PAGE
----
The prints themselves are all accurately exposed, sharp across the frame, full of detail and strongly, realistically coloured. The pictures are fully up to the standard expected of any decent compact. The original prints are 7 x 5 and yet they comfortably blow up to 12 x 8 on my computer. For the one picture I have used fill-in flash and the result does not disappoint and all the other prints were taken in extremely bright sunlight.
Obviously, for these sort of photographic conditions there is no need for auto exposure or auto focus.
I am not advocating the single use camera as the only camera for the true enthusiast. Far from it!
I can find my way intuitively around most cameras and quite enjoy fiddling with all the bells and whistles but, I have to stress that the single use is an efficient little basic photographic tool. You instinctively know that under the right circumstances it can record a perfectly satisfactory image. Also, when using one you can concentrate wholly on every single frame, relaxed and ready to shoot at precisely the best moment without any technical hassles. It is an absolute treat for all those of us who have amassed and lug around a bag of whizz-bang do-it-all cameras and associated accessories should allow ourselves to experience for once in a while.
The scans you see here were produced on my Epson V100 flatbed scanner and are not enhanced by any form of digital wizardry available within its software.
What these pictures you now see here have taught me is that for the overwhelming majority of people who just want happy, good quality and memorable holiday snaps there is really no need any more to buy or pack a camera any more ambitious than a single use type.
Thanks so much for reading this post and please look out for Part Two in a future posting. Thanks Hamish for creating the opportunity to share such experiences and opinions.
Two interesting sites.
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8 thoughts on “Disposable Camera Holiday Snaps – Moments of Truth (Part One) – By Brian Nicholls”
Great Article, Brian
I’ve got a special request. I run something of a Virtual Museum of Promotional Cameras on Flickr, the “Promotional Camera Group” and I would like to include the Bacardi Camera. If OK with you, I will use the image you posted and credit your image and this article.
Thanks for your generous praise Neal. Of course, feel free to use my images and please watch out for Part Two in a few weeks. Best wishes to you and your group.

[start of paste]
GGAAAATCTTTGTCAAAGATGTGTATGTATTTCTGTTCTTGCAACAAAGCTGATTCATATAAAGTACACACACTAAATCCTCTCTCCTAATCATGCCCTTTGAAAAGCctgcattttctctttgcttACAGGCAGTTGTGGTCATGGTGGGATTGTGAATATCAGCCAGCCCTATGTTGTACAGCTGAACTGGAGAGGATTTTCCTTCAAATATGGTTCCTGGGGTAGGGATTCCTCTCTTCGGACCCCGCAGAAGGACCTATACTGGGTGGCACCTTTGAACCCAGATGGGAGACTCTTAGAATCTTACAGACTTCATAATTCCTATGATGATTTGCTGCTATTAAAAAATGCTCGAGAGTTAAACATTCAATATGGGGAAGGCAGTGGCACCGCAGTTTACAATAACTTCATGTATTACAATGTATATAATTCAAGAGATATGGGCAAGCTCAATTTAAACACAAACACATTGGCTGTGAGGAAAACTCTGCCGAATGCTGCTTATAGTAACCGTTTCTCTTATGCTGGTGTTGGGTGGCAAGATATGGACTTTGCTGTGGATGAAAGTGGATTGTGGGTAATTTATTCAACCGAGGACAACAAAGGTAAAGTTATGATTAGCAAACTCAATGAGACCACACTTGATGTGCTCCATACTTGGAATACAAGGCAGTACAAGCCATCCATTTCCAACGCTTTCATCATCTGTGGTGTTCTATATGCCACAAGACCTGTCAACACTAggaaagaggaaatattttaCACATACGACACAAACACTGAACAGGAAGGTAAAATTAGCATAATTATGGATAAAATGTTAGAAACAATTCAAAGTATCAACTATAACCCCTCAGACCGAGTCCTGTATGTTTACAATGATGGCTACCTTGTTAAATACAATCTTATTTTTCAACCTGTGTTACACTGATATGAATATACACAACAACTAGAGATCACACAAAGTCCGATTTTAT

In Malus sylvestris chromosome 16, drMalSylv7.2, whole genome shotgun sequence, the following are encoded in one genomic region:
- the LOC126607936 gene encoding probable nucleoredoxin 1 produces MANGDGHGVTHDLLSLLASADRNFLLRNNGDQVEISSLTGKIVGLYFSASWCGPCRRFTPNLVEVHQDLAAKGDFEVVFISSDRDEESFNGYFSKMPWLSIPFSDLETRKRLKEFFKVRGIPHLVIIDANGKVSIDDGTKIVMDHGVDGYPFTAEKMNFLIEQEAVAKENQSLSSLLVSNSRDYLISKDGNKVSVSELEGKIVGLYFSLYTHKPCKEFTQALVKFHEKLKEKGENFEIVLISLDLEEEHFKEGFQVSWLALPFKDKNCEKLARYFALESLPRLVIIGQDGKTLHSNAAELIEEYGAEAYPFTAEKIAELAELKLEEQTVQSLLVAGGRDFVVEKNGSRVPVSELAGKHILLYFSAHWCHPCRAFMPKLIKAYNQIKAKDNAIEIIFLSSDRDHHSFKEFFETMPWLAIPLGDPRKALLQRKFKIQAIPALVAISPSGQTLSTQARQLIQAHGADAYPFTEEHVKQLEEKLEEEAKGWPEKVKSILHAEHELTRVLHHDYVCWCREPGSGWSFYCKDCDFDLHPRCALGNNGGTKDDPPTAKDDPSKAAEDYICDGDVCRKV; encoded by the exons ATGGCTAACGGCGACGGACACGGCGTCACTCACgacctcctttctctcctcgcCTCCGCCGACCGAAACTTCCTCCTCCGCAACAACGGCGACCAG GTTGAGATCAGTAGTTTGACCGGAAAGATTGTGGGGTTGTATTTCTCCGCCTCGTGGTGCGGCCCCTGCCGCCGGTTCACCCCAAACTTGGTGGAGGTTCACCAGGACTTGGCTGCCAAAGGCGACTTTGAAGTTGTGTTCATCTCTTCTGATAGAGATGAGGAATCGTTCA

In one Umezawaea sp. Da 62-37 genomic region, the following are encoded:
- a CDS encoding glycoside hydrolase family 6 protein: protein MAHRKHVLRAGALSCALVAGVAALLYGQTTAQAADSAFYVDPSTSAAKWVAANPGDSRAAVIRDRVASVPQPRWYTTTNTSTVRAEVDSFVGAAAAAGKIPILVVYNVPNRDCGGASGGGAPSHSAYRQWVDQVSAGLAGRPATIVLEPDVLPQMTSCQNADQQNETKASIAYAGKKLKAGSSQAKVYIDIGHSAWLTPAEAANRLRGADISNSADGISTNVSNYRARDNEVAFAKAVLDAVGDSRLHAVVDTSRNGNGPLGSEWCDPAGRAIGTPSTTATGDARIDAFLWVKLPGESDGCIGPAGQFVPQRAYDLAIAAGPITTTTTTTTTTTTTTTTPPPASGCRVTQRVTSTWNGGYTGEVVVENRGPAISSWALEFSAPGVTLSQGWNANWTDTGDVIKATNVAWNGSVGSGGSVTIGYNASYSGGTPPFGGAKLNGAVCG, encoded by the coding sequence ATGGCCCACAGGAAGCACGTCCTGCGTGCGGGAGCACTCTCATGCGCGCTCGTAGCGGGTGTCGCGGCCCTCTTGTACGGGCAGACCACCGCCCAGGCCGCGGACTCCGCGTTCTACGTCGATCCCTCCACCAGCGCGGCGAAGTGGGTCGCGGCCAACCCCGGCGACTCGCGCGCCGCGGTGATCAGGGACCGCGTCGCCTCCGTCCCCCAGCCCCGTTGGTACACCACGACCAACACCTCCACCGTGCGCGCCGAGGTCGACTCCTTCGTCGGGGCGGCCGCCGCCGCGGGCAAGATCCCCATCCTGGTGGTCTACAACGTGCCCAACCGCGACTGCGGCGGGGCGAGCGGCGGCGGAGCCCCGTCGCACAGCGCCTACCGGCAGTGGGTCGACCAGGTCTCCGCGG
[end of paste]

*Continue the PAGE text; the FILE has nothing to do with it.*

Nice, I really enjoy this kind of article. Gives me a window into your life 🙂
My pleasure Alex. Such nice comments motivates me to do more.
You really prove the adage of the best camera is the one that’s with you. The thing that stands out most from your shots is that strong composition is the key to making an interesting image.
Great article and I will be on the lookout for part 2!
Thanks for your comments Sacha. Your observation about ‘strong composition’ was interesting so it prompted me to go back and check it out. It’s a fact that one tends to take more time over each shot with these cameras because you are looking at the image through a peephole without framing or parallax guides in the viewfinder. Glad you liked the article and are watching out for Part Two.
Very nice shots. I have a couple favorites shot with disposable cameras, including some I reloaded after scavenging them from a photolab’s trashcan. They’re fun.
My father collected many very nice cameras but he always kept a little 110 format camera in the car’s glovebox so he’d be ready for any unexpected opportunities. When 110 started to get scarce he switched to a disposable 35mm. If it was good enough for him, I figured it was good enough for me!
Glad you liked the shots Bryan thanks! I also always carried a 110 camera back in the day just like your Dad. It was a Voigtlander Vitoret 110 with a 26mm F5.6 triplet lens with four exposure settings- Bright Sun (f16), Hazy (f8), Light Cloud (5.6) all at 1/125 sec plus Heavy Cloud (f5.6 @ 1/60 sec). It had a hot shoe for flash and a pen-style pocket clip and, a tripod socket which also served for a screw-in wrist strap. I still have two Vitorets. They were produced in Singapore between 1976 and 1978. Size 120mm x 25mm x35mm. Look out for my Part Two article on single use cameras in a few weeks. Best Wishes.